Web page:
How Much Energy is in the Holiday Season?
With the holiday season upon us, many around the world will congregate with family and friends to celebrate our respective holidays around Christmas trees and Menorahs. And for this holiday blog, I’d like to put the season in a bio-energetic context. In this week’s DataPoints, we celebrate the holiday by quantify the potential energy in a Christmas tree and the candles on a Menorah. To accomplish this, numerous assumptions must be made and logical corners cut. By no means is this an attempt to portray a potential power, heating, or transportation market arising from wax or Christmas tree chips. Simply, I’d like to provide you all with fodder for you to use when the inquisitive relative asks how work is going and you’d do nothing more than not talk about our industry.
We will assume that our hypothetical conversion of a Christmas tree and candles into electricity occurs at a large commercial scale plant in order that economies of scale and commercial efficiencies can be achieved. The calculations below simply assess the energy content of a single Christmas tree and eight candles on a Menorah in the form of their lower heating value, intentionally neglecting the many other factors necessary in harvesting, transporting, processing, and storing biomass for conversion to electricity.
A 10’ 4” Christmas tree at my local tree lot weighed 74 lbs. Much of the weight in a freshly cut tree comes as water, up to 50%, while the rest of the tree’s weight is primarily made up of energy-rich lignin, hemicellulose, cellulose, and pitch. Assuming that the tree is chipped and dried to a moisture content of 15% and Btu energy content is around 7,000 Btu/lbs, the once Christmas tree possesses roughly 340,000 Btu of potential thermal energy. Converted to electricity in a commercial scale plant with a thermal-to-electricity efficiency of 33%, there is roughly enough energy in a 10’ 4” Christmas tree to power one average American house for one day.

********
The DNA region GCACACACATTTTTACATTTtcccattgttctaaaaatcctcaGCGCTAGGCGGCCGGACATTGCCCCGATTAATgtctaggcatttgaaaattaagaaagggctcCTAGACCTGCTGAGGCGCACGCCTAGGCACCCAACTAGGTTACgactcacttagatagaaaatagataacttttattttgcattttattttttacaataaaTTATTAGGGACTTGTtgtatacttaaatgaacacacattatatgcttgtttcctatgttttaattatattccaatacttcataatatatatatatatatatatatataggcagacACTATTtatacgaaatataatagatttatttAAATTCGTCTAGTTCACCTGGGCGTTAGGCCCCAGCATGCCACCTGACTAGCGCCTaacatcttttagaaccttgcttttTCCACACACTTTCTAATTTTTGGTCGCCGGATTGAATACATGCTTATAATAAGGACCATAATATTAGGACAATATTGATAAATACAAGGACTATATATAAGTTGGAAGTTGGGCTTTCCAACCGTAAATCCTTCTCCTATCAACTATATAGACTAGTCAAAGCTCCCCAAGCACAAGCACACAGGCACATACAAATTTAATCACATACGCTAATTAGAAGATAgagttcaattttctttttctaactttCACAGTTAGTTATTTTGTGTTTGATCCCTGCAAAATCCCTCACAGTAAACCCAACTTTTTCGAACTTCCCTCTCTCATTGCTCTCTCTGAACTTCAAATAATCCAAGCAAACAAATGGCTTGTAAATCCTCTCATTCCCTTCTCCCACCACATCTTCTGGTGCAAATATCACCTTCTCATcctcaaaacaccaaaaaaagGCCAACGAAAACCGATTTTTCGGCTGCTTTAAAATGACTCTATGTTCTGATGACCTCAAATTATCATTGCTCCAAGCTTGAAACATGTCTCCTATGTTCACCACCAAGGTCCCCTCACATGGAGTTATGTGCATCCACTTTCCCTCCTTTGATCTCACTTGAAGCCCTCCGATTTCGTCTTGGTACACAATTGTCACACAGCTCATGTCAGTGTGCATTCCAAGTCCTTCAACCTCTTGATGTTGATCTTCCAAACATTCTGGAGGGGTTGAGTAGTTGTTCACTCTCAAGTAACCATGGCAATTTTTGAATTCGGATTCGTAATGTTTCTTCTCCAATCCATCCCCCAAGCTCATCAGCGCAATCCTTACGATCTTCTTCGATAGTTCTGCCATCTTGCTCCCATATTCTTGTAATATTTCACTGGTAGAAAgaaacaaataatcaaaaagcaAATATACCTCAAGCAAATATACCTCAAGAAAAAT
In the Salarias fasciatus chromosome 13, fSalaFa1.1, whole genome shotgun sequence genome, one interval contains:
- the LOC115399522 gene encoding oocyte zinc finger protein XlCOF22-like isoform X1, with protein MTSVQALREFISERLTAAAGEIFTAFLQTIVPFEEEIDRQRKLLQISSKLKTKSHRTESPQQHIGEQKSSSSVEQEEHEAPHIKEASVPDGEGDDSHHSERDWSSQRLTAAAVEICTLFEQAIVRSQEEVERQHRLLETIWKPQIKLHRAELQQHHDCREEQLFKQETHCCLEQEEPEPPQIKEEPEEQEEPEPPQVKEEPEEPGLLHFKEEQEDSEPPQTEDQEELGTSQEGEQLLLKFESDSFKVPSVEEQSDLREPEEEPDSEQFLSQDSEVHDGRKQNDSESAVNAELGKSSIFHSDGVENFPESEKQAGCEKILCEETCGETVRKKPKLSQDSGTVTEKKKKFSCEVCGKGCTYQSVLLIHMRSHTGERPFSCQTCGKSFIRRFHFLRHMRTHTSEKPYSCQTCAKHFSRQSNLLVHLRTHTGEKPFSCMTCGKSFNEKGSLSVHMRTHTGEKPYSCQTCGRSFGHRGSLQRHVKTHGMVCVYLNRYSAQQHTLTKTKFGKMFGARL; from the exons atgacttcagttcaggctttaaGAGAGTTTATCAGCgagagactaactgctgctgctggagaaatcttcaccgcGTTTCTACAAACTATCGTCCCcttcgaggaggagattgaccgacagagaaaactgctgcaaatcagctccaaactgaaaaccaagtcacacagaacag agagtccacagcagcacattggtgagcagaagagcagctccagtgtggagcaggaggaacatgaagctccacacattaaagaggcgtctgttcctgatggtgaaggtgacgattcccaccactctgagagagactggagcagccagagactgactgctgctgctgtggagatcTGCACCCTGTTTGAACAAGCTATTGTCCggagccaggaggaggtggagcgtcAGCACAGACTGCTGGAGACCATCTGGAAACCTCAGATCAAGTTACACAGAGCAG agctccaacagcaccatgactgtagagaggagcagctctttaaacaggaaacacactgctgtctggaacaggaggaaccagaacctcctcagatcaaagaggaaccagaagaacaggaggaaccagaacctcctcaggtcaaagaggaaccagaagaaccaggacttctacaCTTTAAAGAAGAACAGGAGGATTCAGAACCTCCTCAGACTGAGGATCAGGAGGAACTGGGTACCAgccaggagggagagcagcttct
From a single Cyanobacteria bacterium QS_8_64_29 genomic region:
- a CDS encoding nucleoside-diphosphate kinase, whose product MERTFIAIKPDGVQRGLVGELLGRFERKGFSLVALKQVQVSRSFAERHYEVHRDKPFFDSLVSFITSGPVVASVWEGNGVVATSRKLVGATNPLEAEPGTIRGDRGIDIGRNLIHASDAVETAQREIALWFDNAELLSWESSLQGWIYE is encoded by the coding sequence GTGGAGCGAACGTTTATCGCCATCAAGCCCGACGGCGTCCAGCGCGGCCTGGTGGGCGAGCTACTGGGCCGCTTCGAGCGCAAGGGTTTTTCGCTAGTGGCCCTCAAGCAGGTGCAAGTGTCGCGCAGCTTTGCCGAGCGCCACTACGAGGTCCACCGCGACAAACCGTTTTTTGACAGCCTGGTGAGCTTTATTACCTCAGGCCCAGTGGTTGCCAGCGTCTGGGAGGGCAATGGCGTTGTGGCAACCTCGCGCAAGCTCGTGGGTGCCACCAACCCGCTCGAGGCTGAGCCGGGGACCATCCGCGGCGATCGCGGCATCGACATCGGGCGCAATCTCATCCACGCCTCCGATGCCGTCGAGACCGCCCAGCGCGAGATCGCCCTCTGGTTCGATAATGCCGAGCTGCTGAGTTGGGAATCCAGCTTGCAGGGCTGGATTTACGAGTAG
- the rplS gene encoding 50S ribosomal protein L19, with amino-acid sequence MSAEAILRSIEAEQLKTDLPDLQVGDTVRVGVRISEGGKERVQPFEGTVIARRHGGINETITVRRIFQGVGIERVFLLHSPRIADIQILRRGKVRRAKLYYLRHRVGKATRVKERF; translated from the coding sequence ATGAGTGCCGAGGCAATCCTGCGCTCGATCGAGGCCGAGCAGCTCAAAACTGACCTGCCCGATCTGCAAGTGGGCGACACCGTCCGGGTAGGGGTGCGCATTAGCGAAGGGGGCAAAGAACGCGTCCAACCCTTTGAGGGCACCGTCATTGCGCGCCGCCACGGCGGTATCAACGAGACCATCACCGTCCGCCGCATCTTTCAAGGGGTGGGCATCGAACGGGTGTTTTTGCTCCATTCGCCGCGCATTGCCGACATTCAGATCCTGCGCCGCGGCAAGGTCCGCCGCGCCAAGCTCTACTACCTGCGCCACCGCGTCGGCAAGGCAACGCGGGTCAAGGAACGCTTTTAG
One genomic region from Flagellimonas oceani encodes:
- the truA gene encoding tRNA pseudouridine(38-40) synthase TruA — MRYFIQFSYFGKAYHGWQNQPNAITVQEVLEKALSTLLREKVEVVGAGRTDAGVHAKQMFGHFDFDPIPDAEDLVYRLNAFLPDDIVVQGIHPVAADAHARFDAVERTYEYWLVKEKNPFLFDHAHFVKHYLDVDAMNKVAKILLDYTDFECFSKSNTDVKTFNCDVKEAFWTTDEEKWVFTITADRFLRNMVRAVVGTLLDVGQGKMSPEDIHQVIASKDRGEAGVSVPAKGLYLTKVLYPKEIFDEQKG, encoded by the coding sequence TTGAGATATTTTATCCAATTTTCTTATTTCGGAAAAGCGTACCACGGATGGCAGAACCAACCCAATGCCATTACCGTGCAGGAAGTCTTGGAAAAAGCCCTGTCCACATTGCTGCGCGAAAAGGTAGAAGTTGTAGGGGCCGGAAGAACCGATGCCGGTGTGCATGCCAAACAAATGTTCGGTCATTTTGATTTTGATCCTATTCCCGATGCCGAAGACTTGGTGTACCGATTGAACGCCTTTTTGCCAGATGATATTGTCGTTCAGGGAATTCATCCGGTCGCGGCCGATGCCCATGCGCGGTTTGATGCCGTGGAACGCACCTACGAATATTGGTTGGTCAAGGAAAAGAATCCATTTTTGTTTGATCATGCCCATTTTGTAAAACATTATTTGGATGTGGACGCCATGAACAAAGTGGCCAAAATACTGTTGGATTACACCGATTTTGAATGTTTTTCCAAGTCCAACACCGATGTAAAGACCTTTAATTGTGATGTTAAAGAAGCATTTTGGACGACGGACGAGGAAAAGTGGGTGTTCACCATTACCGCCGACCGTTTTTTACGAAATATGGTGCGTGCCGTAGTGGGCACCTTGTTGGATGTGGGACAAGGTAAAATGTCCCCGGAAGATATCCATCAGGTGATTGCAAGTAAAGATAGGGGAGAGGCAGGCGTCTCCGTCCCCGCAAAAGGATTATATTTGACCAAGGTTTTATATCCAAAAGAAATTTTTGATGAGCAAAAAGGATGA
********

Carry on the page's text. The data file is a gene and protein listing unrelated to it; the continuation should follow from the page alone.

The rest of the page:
Candles are often made from biogenic sources such as bee’s wax or tallow. A candle flame is fueled by vaporized wax that travels up a wick from the capillary action. The energy from a candle flame is in the form of heat and light. The heat released from a candle is roughly 273 Btu/hr. With up to nine candles aflame, Menorahs pump out 2,184 Btu/hr of energy at their peak. If we were to convert that heat to electricity assuming a utility efficiency of 33%, there would be just enough power to turn a ¼ horsepower electric motor with no load.
Christmas trees and Menorahs not only symbolize what we celebrate but also provide segue to change the topic of conversation away from work. When the inquisitive relative asks how “that renewable energy business” is going and you simply want to sip eggnog and enjoy the season, I hope you will call upon this week’s blog to lighten the conversation and provide a context of energy and the holiday.
I wish everybody a very merry holiday.